Massenburg admits that with age, he has begun to embrace more fully family and community histories as his own, and as such, he was eager to research his family’s history, successfully tracing it back to his ancestors enslaved in the American South. The varying textures of his painted, collaged images in his new works, In Time, Malissa Letter, and Circle of Cousins, reveal the commingled memories, histories, portraits, snapshots, shadows, and excerpts of family correspondences he draws upon as raw materials.

Like Massenburg, Dominique Moody has been in close touch with her family, namely her mother and seven siblings, mining her own family history for added insight and inspiration. Moody’s intensive preoccupation with her family history has been a healthy obsession infusing the artist’s practice with incredible energy. In preparation for this exhibition, the artist wrote: "From the very beginning my vision was nurtured in a family abundant in creative expression. And, as a legacy, this experience has been the greatest gift I’ve ever received."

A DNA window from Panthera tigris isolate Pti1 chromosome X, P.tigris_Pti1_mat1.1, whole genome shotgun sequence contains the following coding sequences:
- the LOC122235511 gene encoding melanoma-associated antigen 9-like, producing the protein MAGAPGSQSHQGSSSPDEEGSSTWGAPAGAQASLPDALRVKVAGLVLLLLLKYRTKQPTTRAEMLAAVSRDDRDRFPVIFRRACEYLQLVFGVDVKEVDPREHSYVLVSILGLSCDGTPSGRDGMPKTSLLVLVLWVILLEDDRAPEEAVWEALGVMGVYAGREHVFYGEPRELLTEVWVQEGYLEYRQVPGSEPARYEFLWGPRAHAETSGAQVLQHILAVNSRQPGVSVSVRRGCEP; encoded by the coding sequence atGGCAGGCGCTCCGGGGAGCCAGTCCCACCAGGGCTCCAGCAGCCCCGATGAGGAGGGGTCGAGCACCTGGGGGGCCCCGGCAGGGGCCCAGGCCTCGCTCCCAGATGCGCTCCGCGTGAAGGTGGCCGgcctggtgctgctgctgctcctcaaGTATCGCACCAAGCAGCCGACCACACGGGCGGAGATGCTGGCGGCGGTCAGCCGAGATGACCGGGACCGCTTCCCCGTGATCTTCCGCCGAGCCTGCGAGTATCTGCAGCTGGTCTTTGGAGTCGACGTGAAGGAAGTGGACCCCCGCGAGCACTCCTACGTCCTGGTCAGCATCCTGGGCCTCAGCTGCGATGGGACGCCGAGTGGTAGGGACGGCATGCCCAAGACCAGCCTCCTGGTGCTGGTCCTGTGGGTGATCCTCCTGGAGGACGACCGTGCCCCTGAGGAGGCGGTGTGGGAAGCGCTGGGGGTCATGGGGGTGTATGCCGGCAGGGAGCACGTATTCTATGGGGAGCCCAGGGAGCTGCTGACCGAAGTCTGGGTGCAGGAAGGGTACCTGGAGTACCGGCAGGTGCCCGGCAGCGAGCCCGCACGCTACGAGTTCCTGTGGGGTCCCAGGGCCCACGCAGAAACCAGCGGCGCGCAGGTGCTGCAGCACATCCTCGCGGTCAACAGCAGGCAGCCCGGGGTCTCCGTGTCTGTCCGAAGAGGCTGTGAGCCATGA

During the past two years, while participating in the finding family stories project, Moody has developed her new work while seeking the whereabouts of her father, a military man who exiled himself from the Moody family many decades ago. It is rather appropriate, then, that her four new pieces for the exhibition are reflections on her family’s saga of presences, migrations, and absences shared over many family interviews, get-togethers, and accompanied investigative excursions. These individual and collective stories appear as richly collaged photographs, life-sized wood plank figures of Moody family members, and wood boxes with miniature compartments packed with pictures. In her installation, A Family Treasure Found, wood silhouettes and profiles which Moody traced from each relative are slotted together to form the statuesque bodies of the artist, her mother, and siblings. The figures stand proudly together, reinventing the look and concept of the family portrait with added dimension. Moreover, the artist has crafted the absent Moody patriarch’s presence, forming a profoundly inclusive yet startlingly altered family portrait.